Why lifting mask mandates is so divisive

Implementation science tells us why—and suggests some paths forward

ON FRIDAY, the US Centers for Disease Control and Prevention updated its mask guidance for the first time since July—including for schools, where the debate on whether to mandate them has been highly polarizing. This update follows announcements from governors of states from across the country, who got ahead of the CDC in lifting their mask mandates, including for schools.

The move away from universal indoor masking requirements represents a major policy change in many parts of the country, and has been met with resistance from many physicians, public health experts, and constituents who have long supported strict masking policies, even in regions with high vaccine uptake.

After two years of studying the virus that causes COVID-19 and how to prevent its transmission, why is lifting mask mandates so divisive and contentious? Lifting public health measures is often harder than starting them, and implementation science research provides some insights into why.

Removing any public health intervention, or “deimplementation,” is fraught with challenges. National Institute of Health scientists highlight barriers that make lifting of public health measures hard – fear and anxiety (from the population and scientific advisors); strength and quality of evidence guiding the policy change; consistent support for the policy change from officials and guideline-issuing organizations; and lack of trust in government and public health institutions.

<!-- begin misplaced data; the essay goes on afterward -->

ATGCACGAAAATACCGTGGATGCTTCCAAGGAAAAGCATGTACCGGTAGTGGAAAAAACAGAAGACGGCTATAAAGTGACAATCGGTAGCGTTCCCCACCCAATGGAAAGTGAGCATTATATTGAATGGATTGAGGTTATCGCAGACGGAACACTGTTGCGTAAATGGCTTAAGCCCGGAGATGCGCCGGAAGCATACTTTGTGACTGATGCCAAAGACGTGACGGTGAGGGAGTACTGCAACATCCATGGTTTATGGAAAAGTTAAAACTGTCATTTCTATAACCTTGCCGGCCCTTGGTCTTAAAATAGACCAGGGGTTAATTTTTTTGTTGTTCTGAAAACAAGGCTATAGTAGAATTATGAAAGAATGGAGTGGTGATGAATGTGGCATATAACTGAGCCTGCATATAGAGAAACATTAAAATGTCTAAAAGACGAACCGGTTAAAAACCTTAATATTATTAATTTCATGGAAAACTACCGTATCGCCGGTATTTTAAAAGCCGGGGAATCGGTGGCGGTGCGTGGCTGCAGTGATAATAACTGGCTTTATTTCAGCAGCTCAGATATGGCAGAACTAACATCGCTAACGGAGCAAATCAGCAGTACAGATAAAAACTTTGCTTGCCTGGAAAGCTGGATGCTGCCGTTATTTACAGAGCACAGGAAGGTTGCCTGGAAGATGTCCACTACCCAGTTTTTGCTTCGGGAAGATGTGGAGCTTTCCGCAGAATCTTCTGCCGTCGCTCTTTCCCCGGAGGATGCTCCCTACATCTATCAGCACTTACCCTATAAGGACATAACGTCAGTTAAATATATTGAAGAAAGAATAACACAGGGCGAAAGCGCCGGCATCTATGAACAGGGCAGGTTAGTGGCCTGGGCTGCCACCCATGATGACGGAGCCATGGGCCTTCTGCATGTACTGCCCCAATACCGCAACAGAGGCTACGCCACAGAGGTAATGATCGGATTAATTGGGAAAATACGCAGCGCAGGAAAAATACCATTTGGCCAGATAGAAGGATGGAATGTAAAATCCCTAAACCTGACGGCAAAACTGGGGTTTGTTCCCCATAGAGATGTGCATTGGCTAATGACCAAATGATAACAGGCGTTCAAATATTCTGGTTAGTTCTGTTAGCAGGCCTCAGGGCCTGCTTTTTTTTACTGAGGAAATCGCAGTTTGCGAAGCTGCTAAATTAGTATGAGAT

The explosive debate about mask mandates in schools is practically a case study in the collision of all of them, although the CDC has now hopefully made the transition easier for much of the country by effectively endorsing the moves already made by the Baker administration and Department of Elementary and Secondary Education, and alleviating one of those major barriers.

Public health experts (and physicians) have a general bias toward “doing something,”  so it’s no wonder that scientists err on the side of recommending more interventions during a deadly pandemic. Moving away from mitigation measures recommended early on is especially hard when the media and many policy makers have counted every case of COVID-19 and scrutinized every twist of the pandemic for two years. Immunity, although highly protective against severe disease, is not tangible. Masks can be seen and felt – a feature that also contributes to challenges moving away from them.

The evidence behind masking mandates in schools has been low-quality from the start, and guidelines for preventing COVID-19 in schools were based on evidence adapted from other settings, such as hospitals, and guided by the precautionary principle. These approaches were reasonable initially — when there were no vaccines to prevent severe disease, no medications to prevent disease progression, and a more limited understanding of how COVID-19 was transmitted–but need to be re-evaluated in light of the many advancements that have occurred.